Danwatch (Denmark) is an award-winning independent investigative media specialized in global issues. Its journalistic focus is on the impact of countries and companies on human rights and the environment. Danwatch’s investigations range from weapons sales and tax havens to textile and food production.
Daphne Caruana Galizia Foundation (Malta) is a nonprofit devoted to ensuring justice for the 2017 assassination of Maltese journalist Daphne Caruana Galizia, and to support efforts to protect investigative reporters. Formed in 2018, the foundation advocates for an end to impunity for attacks on journalists, and collaborates on investigative projects such as this 2021 passports-for-cash scheme, the Passport Papers.
The Dart Center for Journalism and Trauma is a resource center and global network of journalists, journalism educators and health professionals dedicated to improving media coverage of trauma, conflict and tragedy. It is a project of Columbia University Graduate School of Journalism in New York City, with international satellite offices in London and Melbourne.
Data Journalism Agency — texty.org.ua (Ukraine) is an online site that “promotes transparency and accountability by developing high-quality journalism and data journalism, which implies analysis and presentation of big data in an interesting and comprehensive way (in the form of interactive infographics and web applications). We investigate and research socially important topics that other media do not often raise by a number of reasons.”
DataJournalismTurkey (Veri Gazeteciliği Türkiye) (Turkey) is a non-profit platform and an educational organization pioneering the use of data journalism in Turkey. In 2016, the group organized 40 Open Data and Data Journalism workshops for journalists, NGOs and academics, reaching almost 4,500 people.
DataNinja.it is a is a grassroots network focused on Data Journalism and based on Italy. They won the Data Journalism Awards 2014 with the investigation “The Migrants Files”.
DCReport is a nonprofit news service that covers what the US administration and Congress do, not what they say. It is founded on core investigative journalism principles of research, fact-checking, and reporting in a way that its audience understands how they are affected by what happens in government. DCReport has broken numerous stories by focusing on federal documents that few journalists read, including the story of Trump’s 2005 tax return.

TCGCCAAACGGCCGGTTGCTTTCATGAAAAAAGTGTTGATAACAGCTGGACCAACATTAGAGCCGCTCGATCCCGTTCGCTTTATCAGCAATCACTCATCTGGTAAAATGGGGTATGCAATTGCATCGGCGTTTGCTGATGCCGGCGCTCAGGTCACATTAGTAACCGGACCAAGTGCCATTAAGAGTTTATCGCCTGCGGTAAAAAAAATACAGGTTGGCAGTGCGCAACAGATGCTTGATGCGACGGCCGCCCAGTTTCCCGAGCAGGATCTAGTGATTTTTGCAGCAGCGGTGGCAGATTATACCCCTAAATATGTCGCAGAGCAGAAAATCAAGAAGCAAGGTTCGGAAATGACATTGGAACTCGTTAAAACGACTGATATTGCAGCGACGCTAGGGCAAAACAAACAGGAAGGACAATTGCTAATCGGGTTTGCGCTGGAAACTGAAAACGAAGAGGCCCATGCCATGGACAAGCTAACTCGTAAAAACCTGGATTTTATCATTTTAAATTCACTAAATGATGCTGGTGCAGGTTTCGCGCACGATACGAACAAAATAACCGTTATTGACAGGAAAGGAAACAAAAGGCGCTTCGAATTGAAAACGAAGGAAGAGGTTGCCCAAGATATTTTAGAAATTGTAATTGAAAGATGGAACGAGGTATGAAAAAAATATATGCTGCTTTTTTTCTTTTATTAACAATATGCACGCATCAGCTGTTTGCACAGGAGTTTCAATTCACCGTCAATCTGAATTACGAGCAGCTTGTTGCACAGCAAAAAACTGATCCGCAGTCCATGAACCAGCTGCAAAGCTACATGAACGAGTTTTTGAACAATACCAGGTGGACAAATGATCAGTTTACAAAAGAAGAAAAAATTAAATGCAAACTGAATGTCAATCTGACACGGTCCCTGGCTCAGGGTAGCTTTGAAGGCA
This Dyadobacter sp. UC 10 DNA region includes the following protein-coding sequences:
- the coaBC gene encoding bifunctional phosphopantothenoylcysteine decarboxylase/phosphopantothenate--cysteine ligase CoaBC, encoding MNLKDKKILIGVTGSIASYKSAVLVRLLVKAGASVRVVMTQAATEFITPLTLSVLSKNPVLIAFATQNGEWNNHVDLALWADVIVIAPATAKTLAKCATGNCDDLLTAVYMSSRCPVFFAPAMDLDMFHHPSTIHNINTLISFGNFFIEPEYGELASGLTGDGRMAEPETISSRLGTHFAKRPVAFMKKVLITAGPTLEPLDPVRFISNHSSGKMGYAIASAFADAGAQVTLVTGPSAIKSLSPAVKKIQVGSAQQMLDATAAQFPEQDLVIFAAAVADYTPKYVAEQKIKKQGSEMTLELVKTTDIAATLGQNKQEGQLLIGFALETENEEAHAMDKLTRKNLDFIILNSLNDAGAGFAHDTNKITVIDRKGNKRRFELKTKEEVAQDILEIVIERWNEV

DIG is an Italian network supporting and training investigative reporters. Established in 2015 capitalizing on 20-year experience of the Ilaria Alpi Association, it runs the international DIG Awards for investigative video journalism, that are given annually in Riccione, Italy. DIG also organizes the first European pitch for freelance reporters (20.000 euros), courses for media professionals and events to raise the standard of investigative reporting.
Direkt36 is a nonprofit investigative journalism center in Hungary, with the mission to expose wrongdoings and abuse of power through systematic – and often data-driven – investigations.
DISCLOSE (France) is a non-profit newsroom of investigative journalism. It leads in-depth investigations into subjects of public interest, while defending the public’s right to know. Teams of experienced journalists spend months working on investigations into subjects that are often little covered but which have strong social importance.
The Donetsk Institute of Information is a nonprofit news organization based in the Donbass region of eastern Ukraine. Although a general news site, they specialize in investigating corruption.
Dossier was founded in 2012 in Vienna as Austria’s first non-profit newsroom for investigative and data journalism. To increase its reach and maximize impact, Dossier teams up with other media organizations on investigations. All of the organization’s content on its website is free under Creative Commons. The group prioritizes team investigations. Among its projects: stories on the corrupt ties between Austrian politics and media, and the living conditions of asylum seekers in Austria.
The Dutch-Flemish Association for Investigative Journalists (VVOJ) is a not-for-profit association that aims to enhance investigative journalism in the Low Countries – Netherlands and Flanders, Belgium – in the broadest sense of the word. VVOJ, which currently has more than 650 members, organizes and facilitates professional training, courses, workshops and conferences. VVOJ aims to improve conventional investigative methods and to introduce the latest research methods involving the use of information technology, interactive storytelling and data journalism. In addition, VVOJ stimulates cooperation and cross border reporting. The association publishes an annual (Dutch language) anthology of investigative stories (since 2013 also available as an App), as well as research reports on the state of the journalism profession.